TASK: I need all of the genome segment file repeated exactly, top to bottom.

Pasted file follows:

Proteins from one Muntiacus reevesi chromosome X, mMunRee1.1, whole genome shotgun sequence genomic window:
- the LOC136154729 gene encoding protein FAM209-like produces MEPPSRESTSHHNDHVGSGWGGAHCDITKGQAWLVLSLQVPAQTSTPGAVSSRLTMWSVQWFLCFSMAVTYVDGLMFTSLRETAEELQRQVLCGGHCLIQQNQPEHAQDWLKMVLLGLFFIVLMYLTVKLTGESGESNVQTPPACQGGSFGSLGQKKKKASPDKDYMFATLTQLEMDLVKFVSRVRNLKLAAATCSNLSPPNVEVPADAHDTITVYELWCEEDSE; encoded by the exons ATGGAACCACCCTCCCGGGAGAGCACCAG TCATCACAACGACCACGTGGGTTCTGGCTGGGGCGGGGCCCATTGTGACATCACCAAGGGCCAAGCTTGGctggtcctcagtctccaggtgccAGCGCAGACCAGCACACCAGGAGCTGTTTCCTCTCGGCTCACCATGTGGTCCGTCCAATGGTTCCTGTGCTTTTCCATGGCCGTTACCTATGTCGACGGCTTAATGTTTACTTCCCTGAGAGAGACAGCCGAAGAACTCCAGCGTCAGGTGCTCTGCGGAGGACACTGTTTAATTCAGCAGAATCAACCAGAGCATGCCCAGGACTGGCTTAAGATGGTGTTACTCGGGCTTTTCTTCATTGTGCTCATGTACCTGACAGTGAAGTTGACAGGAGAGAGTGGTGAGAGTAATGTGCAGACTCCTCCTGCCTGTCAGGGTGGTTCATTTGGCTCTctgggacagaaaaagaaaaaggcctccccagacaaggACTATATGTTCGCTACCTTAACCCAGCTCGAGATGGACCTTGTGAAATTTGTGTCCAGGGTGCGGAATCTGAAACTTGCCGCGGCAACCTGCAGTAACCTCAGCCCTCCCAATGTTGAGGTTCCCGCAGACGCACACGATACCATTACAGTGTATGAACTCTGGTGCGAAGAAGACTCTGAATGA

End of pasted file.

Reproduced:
Proteins from one Muntiacus reevesi chromosome X, mMunRee1.1, whole genome shotgun sequence genomic window:
- the LOC136154729 gene encoding protein FAM209-like produces MEPPSRESTSHHNDHVGSGWGGAHCDITKGQAWLVLSLQVPAQTSTPGAVSSRLTMWSVQWFLCFSMAVTYVDGLMFTSLRETAEELQRQVLCGGHCLIQQNQPEHAQDWLKMVLLGLFFIVLMYLTVKLTGESGESNVQTPPACQGGSFGSLGQKKKKASPDKDYMFATLTQLEMDLVKFVSRVRNLKLAAATCSNLSPPNVEVPADAHDTITVYELWCEEDSE; encoded by the exons ATGGAACCACCCTCCCGGGAGAGCACCAG TCATCACAACGACCACGTGGGTTCTGGCTGGGGCGGGGCCCATTGTGACATCACCAAGGGCCAAGCTTGGctggtcctcagtctccaggtgccAGCGCAGACCAGCACACCAGGAGCTGTTTCCTCTCGGCTCACCATGTGGTCCGTCCAATGGTTCCTGTGCTTTTCCATGGCCGTTACCTATGTCGACGGCTTAATGTTTACTTCCCTGAGAGAGACAGCCGAAGAACTCCAGCGTCAGGTGCTCTGCGGAGGACACTGTTTAATTCAGCAGAATCAACCAGAGCATGCCCAGGACTGGCTTAAGATGGTGTTACTCGGGCTTTTCTTCATTGTGCTCATGTACCTGACAGTGAAGTTGACAGGAGAGAGTGGTGAGAGTAATGTGCAGACTCCTCCTGCCTGTCAGGGTGGTTCATTTGGCTCTctgggacagaaaaagaaaaaggcctccccagacaaggACTATATGTTCGCTACCTTAACCCAGCTCGAGATGGACCTTGTGAAATTTGTGTCCAGGGTGCGGAATCTGAAACTTGCCGCGGCAACCTGCAGTAACCTCAGCCCTCCCAATGTTGAGGTTCCCGCAGACGCACACGATACCATTACAGTGTATGAACTCTGGTGCGAAGAAGACTCTGAATGA